Best of the West: Camping

Anyone who knows me knows that I love adventure. I love to get outside, breathe deeply of fresh air, see new things and marvel at God’s creation.

I got my first taste of outdoor adventure came in high school at a camp called Second Wind at JH Ranch in northern California. It was a two week adventure camp for teens that included a 3 day backpacking trip — my first real camping experience. We hiked through pelting hail, got lost, had soaking wet sleeping bags and I even slept by a mosquito nest on my solo and woke up with my face swollen from bites (not pretty). And still, somehow, I loved it all. I had the camping bug.

Several years ago I found myself without a job but a nice severance package that allowed for a bit of freedom. I somehow managed to get hired by an awesome company called Bold Earth to lead adventure trips for teens. How I got hired sometimes still baffles me. Sure, I had tons of experience leading teens, but next to no true camping experience. I didn’t know how to run an outdoor kitchen or properly make a fire. I was learning as fast as I could during staff training, praying I wouldn’t start a forest fire or get us all lost in the woods. After the first summer, they hired me again for the next and the next (which I sadn’t couldn’t do). They were some of the best summers of my life.

Along the way I’ve found some camping spots that I love. I still have a lot of places to explore so this list is by no means complete, but these are some of my favorites camping spots I’ve found along the way.

1. Yosemite National Park

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Oh, Yosemite, you gorgeous piece of God’s creation! I absolutely love, love, love everything about this place. I love the valley with its sprawling meadows and glistening river. I love the beautiful rock formations that take your breath away around every corner (this is a rock climbing mecca!). I love the old timey feel of Curry Village with it’s tent cabins and ampitheater (fun fact: for years and years people used to get all dressed up and drive to Yosemite for the shows in Curry Village!). I love the wildflowers and lakes up in the high country. I’ve been to Switzerland and I think Yosemite is just as beautiful.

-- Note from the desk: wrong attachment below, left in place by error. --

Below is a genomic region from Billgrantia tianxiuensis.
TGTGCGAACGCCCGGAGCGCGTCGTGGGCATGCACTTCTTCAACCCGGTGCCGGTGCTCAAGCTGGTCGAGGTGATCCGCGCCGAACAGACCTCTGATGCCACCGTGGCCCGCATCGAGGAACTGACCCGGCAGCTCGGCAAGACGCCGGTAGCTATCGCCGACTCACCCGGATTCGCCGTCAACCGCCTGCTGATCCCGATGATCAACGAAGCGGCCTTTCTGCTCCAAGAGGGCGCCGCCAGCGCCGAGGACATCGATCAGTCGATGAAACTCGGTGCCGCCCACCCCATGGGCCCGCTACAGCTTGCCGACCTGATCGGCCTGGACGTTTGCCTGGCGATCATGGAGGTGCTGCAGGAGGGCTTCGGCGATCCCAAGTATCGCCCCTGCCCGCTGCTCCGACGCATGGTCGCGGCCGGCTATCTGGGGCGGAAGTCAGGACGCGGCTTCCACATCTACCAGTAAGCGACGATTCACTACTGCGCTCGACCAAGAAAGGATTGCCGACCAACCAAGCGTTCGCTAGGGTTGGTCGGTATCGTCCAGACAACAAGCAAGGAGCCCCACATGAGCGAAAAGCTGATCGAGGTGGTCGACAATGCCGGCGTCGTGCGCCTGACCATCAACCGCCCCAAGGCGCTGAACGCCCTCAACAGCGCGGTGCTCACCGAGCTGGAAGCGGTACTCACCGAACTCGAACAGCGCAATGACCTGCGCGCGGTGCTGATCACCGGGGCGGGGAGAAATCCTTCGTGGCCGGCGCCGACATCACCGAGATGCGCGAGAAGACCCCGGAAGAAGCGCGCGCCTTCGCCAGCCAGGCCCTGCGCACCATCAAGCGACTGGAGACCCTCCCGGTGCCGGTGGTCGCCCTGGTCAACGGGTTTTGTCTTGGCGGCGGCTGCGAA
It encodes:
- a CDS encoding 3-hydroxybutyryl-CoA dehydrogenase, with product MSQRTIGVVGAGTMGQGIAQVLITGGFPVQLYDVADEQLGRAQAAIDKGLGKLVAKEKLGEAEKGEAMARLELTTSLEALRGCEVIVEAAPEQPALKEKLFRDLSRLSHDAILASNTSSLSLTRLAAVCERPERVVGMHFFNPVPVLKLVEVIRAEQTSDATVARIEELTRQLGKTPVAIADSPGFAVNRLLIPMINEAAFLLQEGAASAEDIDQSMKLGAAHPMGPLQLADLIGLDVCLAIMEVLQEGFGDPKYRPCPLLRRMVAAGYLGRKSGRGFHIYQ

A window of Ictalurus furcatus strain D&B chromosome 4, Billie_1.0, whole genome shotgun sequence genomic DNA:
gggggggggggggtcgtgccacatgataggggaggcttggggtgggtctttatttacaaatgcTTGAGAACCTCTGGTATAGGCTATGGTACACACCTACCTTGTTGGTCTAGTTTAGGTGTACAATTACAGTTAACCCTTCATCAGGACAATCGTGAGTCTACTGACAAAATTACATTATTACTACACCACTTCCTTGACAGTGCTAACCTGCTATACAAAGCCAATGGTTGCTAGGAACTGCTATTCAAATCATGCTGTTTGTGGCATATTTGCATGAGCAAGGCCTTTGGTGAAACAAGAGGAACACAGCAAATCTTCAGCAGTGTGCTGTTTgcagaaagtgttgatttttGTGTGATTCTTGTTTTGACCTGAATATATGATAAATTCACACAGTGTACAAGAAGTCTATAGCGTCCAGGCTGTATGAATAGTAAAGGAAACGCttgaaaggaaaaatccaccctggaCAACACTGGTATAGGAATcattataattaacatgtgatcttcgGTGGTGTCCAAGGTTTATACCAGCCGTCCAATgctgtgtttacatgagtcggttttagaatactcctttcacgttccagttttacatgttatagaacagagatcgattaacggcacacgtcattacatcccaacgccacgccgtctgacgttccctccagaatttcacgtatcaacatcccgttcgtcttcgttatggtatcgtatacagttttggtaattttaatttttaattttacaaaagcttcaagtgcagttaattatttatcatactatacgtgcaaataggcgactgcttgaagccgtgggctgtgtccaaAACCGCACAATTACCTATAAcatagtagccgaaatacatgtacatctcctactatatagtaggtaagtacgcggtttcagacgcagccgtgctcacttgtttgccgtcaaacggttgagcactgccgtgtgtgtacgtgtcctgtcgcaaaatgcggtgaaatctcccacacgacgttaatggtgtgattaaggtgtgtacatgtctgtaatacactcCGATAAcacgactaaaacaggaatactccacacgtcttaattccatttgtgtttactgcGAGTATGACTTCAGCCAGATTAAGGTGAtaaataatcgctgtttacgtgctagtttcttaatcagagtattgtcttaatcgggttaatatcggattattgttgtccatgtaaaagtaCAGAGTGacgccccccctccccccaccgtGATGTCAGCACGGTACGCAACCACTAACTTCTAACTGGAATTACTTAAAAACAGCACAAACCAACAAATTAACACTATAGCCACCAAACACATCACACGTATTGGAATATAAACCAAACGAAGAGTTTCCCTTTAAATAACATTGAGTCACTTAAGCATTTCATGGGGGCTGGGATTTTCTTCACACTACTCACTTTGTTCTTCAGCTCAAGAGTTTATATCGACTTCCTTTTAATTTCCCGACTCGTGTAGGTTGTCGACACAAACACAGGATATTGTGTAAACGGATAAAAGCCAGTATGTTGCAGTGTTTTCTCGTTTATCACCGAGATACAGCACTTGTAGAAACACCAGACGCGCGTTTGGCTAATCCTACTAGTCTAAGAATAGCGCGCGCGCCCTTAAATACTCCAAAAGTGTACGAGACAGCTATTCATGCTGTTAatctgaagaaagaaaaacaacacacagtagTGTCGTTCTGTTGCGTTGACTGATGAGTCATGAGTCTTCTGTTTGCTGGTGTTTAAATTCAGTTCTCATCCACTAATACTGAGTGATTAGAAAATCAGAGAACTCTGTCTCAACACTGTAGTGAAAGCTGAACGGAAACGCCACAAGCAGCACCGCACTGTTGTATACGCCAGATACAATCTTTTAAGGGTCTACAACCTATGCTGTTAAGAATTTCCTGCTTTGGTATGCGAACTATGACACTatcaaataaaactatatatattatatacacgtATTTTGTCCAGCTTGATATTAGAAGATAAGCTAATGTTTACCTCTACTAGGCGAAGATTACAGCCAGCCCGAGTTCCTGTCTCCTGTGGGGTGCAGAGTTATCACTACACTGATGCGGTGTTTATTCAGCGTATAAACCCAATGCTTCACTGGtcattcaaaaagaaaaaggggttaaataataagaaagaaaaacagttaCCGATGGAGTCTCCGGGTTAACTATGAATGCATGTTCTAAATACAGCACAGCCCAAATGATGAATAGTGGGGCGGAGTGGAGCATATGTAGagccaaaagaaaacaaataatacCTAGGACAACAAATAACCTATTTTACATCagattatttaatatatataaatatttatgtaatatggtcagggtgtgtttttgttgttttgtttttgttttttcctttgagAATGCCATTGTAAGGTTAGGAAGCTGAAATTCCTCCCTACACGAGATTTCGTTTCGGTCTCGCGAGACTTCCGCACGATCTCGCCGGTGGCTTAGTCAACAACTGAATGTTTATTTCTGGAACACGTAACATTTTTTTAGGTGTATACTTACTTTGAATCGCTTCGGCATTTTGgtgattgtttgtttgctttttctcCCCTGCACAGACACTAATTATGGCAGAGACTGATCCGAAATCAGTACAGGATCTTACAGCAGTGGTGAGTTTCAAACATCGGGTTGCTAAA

biking

Camping tips: Yosemite is one of the West’s most popular places to camp and sites in the valley are gone literally in seconds! If you really want to camp in the valley in the summer I suggest having every person in your party get up early on reservation day (5 months out I believe) and all try for a spot at the same time. That’s about the ONLY way you MIGHT get a spot. Otherwise, I suggest visiting in the off-season (we’ve loved visiting in September the past two years…less crowds but still summer-like weather) or trying for one of the camping locations outside of the valley. I loved staying in Tuolumne Meadows in the summer! A bit far from the valley with all it’s restaurants and popular hikes, but with plenty of hikes of it’s own and a lovely sandy shore lake that is perfect for enjoying a warm afternoon off. Also, if you stay in the valley, take your bikes or rent some there! There is nothing like spending an afternoon biking through the valley along it’s wooden meadow paths.

2. Zion National Park

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We just returned from a long weekend in Zion, a return trip for me and a first visit for the hubs. It was a departure from our annual Yosemite trip, but it was a welcome one. This park is just stunning.

Zion is located in Southwest Utah about 2.5 hours from Las Vegas. The park’s beauty comes from the red and orange sandstone walls peaking from a 15 mile long canyon. The Virgin River winds it’s way through the canyon alongside meadows full of turkey and deer, and making a tight path along rock walls on a hike know as the “Narrows.” Head to Zion on the shoulder seasons (April-May and Sept-Oct) to avoid the sweltering summer heat (I’ve been in July when temps were around 105 every day and never lowering below 85 at night) and still be able to enjoy hiking through the Narrows without a dry suit on.

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Another famous hike is up to Angel’s Landing and is not for the faint of heart. After winding your way through a series of tight switchbacks you catch your breath just for long enough to notice the final ascent involves a 1.5 mile roundtrip along narrow ledges with a chain to hold on to. The view is SO worth it and you’ll have forgotten all about the sketchy scramble up the ledge just in time to head back down and do it in reverse.

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On a hot day you can head into Springdale and rent a tube to float down the Virgin River. The river is chilly and swift and makes for a fantastic day. If I remember correctly, tubing the river lasts approximately 1.5 hrs and the tubing rental companies drop you off and pick you up at the beginning and end of your float trip.